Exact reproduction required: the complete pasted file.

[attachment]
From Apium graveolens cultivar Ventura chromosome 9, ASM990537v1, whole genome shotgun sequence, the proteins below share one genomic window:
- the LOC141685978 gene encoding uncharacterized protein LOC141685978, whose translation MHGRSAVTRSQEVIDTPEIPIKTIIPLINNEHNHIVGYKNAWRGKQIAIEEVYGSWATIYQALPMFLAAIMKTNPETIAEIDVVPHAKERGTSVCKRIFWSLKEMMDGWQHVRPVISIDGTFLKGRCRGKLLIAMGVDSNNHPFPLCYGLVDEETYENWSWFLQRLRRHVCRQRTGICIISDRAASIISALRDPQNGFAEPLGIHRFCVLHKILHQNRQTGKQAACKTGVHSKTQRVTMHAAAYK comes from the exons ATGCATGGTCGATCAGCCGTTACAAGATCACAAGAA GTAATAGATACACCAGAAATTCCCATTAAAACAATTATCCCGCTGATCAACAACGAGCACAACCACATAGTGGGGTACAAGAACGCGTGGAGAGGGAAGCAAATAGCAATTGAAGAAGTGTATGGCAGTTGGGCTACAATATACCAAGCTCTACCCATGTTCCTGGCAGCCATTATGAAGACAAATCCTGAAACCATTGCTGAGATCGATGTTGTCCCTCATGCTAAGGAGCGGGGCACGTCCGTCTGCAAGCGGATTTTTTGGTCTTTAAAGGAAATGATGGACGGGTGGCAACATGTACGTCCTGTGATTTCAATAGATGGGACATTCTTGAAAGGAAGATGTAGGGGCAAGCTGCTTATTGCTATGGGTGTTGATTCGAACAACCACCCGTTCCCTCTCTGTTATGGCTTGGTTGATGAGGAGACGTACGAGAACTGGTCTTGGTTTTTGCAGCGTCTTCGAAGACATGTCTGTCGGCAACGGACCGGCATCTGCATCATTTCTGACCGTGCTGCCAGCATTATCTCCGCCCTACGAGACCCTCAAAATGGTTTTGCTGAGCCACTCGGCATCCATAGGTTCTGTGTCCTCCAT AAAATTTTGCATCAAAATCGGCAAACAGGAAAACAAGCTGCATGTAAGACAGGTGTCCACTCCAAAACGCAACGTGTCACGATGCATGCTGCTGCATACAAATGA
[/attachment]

From Apium graveolens cultivar Ventura chromosome 9, ASM990537v1, whole genome shotgun sequence, the proteins below share one genomic window:
- the LOC141685978 gene encoding uncharacterized protein LOC141685978, whose translation MHGRSAVTRSQEVIDTPEIPIKTIIPLINNEHNHIVGYKNAWRGKQIAIEEVYGSWATIYQALPMFLAAIMKTNPETIAEIDVVPHAKERGTSVCKRIFWSLKEMMDGWQHVRPVISIDGTFLKGRCRGKLLIAMGVDSNNHPFPLCYGLVDEETYENWSWFLQRLRRHVCRQRTGICIISDRAASIISALRDPQNGFAEPLGIHRFCVLHKILHQNRQTGKQAACKTGVHSKTQRVTMHAAAYK comes from the exons ATGCATGGTCGATCAGCCGTTACAAGATCACAAGAA GTAATAGATACACCAGAAATTCCCATTAAAACAATTATCCCGCTGATCAACAACGAGCACAACCACATAGTGGGGTACAAGAACGCGTGGAGAGGGAAGCAAATAGCAATTGAAGAAGTGTATGGCAGTTGGGCTACAATATACCAAGCTCTACCCATGTTCCTGGCAGCCATTATGAAGACAAATCCTGAAACCATTGCTGAGATCGATGTTGTCCCTCATGCTAAGGAGCGGGGCACGTCCGTCTGCAAGCGGATTTTTTGGTCTTTAAAGGAAATGATGGACGGGTGGCAACATGTACGTCCTGTGATTTCAATAGATGGGACATTCTTGAAAGGAAGATGTAGGGGCAAGCTGCTTATTGCTATGGGTGTTGATTCGAACAACCACCCGTTCCCTCTCTGTTATGGCTTGGTTGATGAGGAGACGTACGAGAACTGGTCTTGGTTTTTGCAGCGTCTTCGAAGACATGTCTGTCGGCAACGGACCGGCATCTGCATCATTTCTGACCGTGCTGCCAGCATTATCTCCGCCCTACGAGACCCTCAAAATGGTTTTGCTGAGCCACTCGGCATCCATAGGTTCTGTGTCCTCCAT AAAATTTTGCATCAAAATCGGCAAACAGGAAAACAAGCTGCATGTAAGACAGGTGTCCACTCCAAAACGCAACGTGTCACGATGCATGCTGCTGCATACAAATGA